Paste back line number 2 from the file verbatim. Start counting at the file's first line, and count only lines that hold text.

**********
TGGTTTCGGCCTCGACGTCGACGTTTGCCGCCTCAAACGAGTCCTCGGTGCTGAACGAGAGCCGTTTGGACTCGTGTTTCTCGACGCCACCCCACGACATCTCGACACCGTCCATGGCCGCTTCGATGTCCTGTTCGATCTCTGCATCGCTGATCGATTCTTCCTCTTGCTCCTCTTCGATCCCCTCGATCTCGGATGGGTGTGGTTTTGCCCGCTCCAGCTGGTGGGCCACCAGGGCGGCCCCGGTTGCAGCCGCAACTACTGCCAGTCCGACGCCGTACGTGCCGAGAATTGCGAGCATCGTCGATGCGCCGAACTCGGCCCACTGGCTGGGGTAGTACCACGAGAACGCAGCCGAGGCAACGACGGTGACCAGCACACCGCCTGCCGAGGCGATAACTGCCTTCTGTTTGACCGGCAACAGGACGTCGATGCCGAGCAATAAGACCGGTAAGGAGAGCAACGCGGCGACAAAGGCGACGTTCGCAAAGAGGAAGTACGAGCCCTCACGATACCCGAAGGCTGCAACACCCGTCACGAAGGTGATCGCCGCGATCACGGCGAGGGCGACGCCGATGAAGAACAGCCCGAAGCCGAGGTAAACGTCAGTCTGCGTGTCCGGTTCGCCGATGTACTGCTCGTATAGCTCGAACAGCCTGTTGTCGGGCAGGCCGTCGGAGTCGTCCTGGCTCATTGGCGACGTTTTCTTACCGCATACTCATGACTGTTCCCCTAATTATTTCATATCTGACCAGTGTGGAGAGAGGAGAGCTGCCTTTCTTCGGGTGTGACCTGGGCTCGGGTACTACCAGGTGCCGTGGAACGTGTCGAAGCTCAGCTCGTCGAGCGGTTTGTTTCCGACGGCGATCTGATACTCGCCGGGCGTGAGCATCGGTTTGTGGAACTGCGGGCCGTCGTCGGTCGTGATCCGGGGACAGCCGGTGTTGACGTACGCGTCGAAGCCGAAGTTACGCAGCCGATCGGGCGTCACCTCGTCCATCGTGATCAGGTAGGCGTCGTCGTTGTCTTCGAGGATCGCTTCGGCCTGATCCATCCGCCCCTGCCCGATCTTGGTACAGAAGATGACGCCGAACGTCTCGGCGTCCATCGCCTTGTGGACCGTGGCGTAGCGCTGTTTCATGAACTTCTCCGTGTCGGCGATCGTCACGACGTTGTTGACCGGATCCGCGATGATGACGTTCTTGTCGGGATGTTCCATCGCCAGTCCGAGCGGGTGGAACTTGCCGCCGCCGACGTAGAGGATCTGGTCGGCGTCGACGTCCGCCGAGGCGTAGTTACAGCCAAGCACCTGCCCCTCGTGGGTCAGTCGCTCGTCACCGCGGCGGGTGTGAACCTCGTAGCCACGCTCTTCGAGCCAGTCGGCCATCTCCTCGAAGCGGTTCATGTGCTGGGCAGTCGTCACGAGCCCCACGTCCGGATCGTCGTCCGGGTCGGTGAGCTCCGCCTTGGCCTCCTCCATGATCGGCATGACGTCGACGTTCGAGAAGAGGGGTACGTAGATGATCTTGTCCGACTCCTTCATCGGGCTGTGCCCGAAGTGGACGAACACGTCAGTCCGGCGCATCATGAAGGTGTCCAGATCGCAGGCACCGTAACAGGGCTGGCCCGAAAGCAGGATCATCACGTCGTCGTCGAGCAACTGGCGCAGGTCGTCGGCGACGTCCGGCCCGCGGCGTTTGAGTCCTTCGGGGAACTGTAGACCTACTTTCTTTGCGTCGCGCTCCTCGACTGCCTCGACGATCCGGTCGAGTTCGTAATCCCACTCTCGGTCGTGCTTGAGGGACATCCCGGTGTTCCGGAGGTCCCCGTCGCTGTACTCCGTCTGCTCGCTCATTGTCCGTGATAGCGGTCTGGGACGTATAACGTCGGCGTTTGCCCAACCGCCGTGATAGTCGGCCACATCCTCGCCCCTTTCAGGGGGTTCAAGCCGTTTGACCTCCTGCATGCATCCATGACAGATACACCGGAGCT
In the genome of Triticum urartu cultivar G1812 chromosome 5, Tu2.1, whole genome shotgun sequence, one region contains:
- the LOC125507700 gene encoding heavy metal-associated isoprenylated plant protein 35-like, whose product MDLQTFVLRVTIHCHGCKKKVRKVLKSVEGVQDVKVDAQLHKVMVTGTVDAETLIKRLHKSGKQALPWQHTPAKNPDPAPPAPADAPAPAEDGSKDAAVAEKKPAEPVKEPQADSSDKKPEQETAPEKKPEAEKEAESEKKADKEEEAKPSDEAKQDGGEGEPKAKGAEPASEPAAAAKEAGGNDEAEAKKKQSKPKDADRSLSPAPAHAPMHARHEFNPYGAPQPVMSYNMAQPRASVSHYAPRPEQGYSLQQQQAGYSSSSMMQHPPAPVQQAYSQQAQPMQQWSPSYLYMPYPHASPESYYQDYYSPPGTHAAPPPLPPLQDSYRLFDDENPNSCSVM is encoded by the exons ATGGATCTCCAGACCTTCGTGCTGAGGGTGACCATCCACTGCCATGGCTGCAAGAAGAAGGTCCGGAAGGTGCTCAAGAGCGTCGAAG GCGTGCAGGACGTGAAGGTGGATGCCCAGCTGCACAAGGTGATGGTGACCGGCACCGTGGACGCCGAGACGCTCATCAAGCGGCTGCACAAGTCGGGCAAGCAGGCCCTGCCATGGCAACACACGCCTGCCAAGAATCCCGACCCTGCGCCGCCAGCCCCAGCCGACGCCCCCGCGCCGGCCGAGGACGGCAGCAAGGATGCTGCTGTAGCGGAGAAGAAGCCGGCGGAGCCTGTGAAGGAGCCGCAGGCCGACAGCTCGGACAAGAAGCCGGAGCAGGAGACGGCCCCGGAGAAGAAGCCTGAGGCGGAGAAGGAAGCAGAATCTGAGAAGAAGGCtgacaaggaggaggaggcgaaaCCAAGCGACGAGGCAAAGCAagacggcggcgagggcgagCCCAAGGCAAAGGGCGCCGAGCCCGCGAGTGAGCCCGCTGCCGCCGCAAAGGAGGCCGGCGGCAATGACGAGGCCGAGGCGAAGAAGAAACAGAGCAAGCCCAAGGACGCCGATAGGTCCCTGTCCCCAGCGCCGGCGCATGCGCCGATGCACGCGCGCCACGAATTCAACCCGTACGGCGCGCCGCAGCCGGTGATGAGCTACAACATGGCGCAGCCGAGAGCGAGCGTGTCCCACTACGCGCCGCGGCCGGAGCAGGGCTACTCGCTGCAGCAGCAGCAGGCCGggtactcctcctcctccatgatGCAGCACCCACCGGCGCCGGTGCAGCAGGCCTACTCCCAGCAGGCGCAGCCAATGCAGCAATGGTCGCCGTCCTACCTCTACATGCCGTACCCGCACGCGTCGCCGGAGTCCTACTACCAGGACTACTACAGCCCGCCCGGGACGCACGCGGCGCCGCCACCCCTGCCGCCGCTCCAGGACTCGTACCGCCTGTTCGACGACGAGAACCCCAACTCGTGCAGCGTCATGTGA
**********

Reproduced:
In the genome of Triticum urartu cultivar G1812 chromosome 5, Tu2.1, whole genome shotgun sequence, one region contains: